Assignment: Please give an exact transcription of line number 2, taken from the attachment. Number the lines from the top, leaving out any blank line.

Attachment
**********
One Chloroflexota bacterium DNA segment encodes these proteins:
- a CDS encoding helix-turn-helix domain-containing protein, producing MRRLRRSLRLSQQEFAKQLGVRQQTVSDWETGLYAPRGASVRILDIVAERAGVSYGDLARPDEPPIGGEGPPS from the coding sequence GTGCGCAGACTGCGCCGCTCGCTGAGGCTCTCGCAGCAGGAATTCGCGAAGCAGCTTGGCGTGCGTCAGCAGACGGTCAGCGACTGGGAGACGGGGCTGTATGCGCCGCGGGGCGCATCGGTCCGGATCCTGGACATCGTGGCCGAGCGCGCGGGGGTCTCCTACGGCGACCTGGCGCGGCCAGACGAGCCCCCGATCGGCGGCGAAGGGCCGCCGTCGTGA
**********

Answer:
- a CDS encoding helix-turn-helix domain-containing protein, producing MRRLRRSLRLSQQEFAKQLGVRQQTVSDWETGLYAPRGASVRILDIVAERAGVSYGDLARPDEPPIGGEGPPS from the coding sequence GTGCGCAGACTGCGCCGCTCGCTGAGGCTCTCGCAGCAGGAATTCGCGAAGCAGCTTGGCGTGCGTCAGCAGACGGTCAGCGACTGGGAGACGGGGCTGTATGCGCCGCGGGGCGCATCGGTCCGGATCCTGGACATCGTGGCCGAGCGCGCGGGGGTCTCCTACGGCGACCTGGCGCGGCCAGACGAGCCCCCGATCGGCGGCGAAGGGCCGCCGTCGTGA